Meet our Gnarly Bandits!
If you’re like me, you’ve been wondering what makes our Gnarly Bandits tick. Why are they undertaking this year-long, 462-mile project? And what wisdom are they acquiring along the way? This week, I spoke by email to three of our five contenders to find out more about what motivates them, and what they can teach us. Thank you, Matt, Even, and Brian! If you see them on the course or at the finish line this weekend, be sure to give them a hearty cheer!
What made you decide to do the Gnarly Bandit this year?
I just want to run a hundred miles in the woods with friends. I really enjoy the 100 mile distance. The vast range of emotional and physical challenges you face over the duration of a race of this length really pulls at me. I haven’t found the same level of satisfaction in events shorter than this since I started running them. This is the only place for me to strip down and find peace and happiness from everything else in life. I am getting older, thereare other races that really appeal to me that I want to do, and my good buddy Brian was doing it. Brian and I talked about doing The Bandit together this year in the lead up to last year’s Superior and Here We Are! Zumbro is really special to me, Superior is the best time of year in our community and I can’t ever imagine not being at either one, I had crewed and paced a number of times at Kettle, the Black Hills of SD are beautiful, and Wild Duluth is a really challenging 100K that time of year. It just made sense.
Basically, “gnarly bandit” just sounds cool. I mean, who could resist? Really though, it’s pretty simple: the Gnarly looked hard, and I wanted to try something hard.
At 2016 Wild Duluth I met and ended up running for awhile with Jim Lemke, he told me about each of the races and I became interested in each of them individually. I really wanted to run Zumbro, Black Hills and Superior in 2018, so adding in the others and doing the series seemed to make sense.
What have you learned from your Gnarly experience so far?
I have really honed in on my ability to shoot a quality snot rocket. Seriously. You can’t spend that much time out in the woods in the elements and not be able to blow a booger. If you’re wiping your nose for 29+ hours, you’re going to have bad day. Surround yourself with like-minded good people and you’ll have fun doing it. There will always be someone who has ran farther, faster, and has finished more races than you. They all have a story to tell. Find something to take away from every one of those people for when you need it.
It seems like the secret to the Gnarly is to just keep on not quitting. Whatever the heck happens out there, keep on not quitting and you’ll get through it just fine. I look at the Gnarly (and running ultras in general) as good practice for tricky future situations. Hopefully at the end of this thing, I can wrap up the whole experience into a tidy, cohesive metaphor for later use. For now, though, the best I can do is say, “NO QUITTING!”
Each race in the series is so different from the others. They all have beautiful views along the way and challenge you in different ways. The one constant is the great people you meet and see at each of the races.
What has surprised you about doing the Gnarly Bandit series?
You never know what you’re going to get. Be mentally and physically ready for anything. I was lucky enough to have my friend Mark Smith pace me at Zumbro. Mark is doing the Grand Slam this year. Mark is an accomplished 100 mile finisher and spoke of this year’s weather at Zumbro as, “This is really something special.” Mark saved my race. I can’t underestimate that enough. Zumbro was Zumbro, the weather at Kettle was nearly perfect, the hills on the first half of Black Hills should not be run.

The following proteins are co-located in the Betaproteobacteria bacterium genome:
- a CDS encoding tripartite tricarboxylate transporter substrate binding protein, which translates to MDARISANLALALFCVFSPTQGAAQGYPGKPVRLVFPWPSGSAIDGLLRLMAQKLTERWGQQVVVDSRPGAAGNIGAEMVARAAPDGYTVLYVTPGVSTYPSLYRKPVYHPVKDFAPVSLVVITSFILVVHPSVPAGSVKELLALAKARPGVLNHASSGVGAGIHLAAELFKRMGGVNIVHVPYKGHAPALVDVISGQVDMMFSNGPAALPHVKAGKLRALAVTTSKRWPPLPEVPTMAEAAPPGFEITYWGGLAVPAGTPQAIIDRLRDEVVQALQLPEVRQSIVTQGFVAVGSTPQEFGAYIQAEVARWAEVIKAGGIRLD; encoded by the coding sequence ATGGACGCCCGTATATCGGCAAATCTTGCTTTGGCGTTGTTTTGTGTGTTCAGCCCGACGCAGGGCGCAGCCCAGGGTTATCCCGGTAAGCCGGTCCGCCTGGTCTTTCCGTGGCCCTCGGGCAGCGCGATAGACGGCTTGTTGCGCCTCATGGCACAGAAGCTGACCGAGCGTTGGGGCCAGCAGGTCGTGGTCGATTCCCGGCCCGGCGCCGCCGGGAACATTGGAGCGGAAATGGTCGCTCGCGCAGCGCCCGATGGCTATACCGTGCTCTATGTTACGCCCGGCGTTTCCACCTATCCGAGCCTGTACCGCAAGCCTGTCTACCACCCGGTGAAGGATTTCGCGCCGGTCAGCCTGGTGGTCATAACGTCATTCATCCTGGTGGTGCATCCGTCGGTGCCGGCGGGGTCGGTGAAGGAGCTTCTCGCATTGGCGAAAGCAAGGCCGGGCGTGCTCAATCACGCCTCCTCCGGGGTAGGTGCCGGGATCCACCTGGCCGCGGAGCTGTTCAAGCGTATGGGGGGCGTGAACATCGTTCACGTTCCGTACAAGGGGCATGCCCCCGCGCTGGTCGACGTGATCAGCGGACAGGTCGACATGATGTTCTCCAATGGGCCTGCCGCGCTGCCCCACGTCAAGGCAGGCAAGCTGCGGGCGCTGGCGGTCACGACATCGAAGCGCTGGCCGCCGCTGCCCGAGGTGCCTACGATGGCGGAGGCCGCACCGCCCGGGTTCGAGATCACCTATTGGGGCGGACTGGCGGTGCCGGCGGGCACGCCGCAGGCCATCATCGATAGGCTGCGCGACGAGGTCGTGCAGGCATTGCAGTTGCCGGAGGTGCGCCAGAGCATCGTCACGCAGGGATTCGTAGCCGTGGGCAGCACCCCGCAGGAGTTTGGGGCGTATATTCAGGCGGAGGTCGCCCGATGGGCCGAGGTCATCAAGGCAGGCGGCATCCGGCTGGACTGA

I didn’t think that mud was going to play such a pivotal role. I really don’t care for running in mud at all, and when I imagined running these races, in my head, there wasn’t any mud. Cut to reality, and the trails have been like a darn monster-truck rally (those are muddy, right?). I guess there’s probably a lesson here, like letting go of expectations or learning to be adaptable or something, but… I’m still too bitter for that kind of perspective.
How awesome our trail running community is. The support at each race has been incredible, from the amazing volunteers pulling all day/nighters at the Zumbro blizzard to friends taking time off work to travel and help crew and pace at races. It has been great being surrounded by so many supportive people.
What one piece of advice would you share with a would-be Gnarly Bandit?
“Everybody has a plan until they get punched in the mouth.” (Mike Tyson). You’re going to get punched in the mouth. Go out and have fun. Don’t spend a lot of time and frustration with every detail on what pace you are going to run at, what you are going to wear, run comfortable, run by feel. Find a friend or friends go along for the ride with you. Enjoy every mile out there.
My one piece of advice would be: don’t listen to me, I’m not qualified. Really, I have no idea what I’m doing. But if I could give 3 pieces of advice (demanding, I know), number two would be to get yourself a mantra. It helps keep things on track when the delirium sets in. And third, remember to hear the birds chirping, smell the forests, and say thank-you to all the badass volunteers helping you get this thing done. Oh, and “no quitting.”
Do it. And add the Sandlot Marathon on your spring race calendar to get the year started right, it’s the best pre-Zumbro training around.
Matt McCarty is from Ramsey, MN. He is 39 years old.
Even Semrud is from St Louis Park, MN. He is 29 years old.
Brian Corgard is from Coon Rapids, MN. He looks forward to celebrating his 37th birthday at Superior, and thanks everyone “for showing up and making it so special”!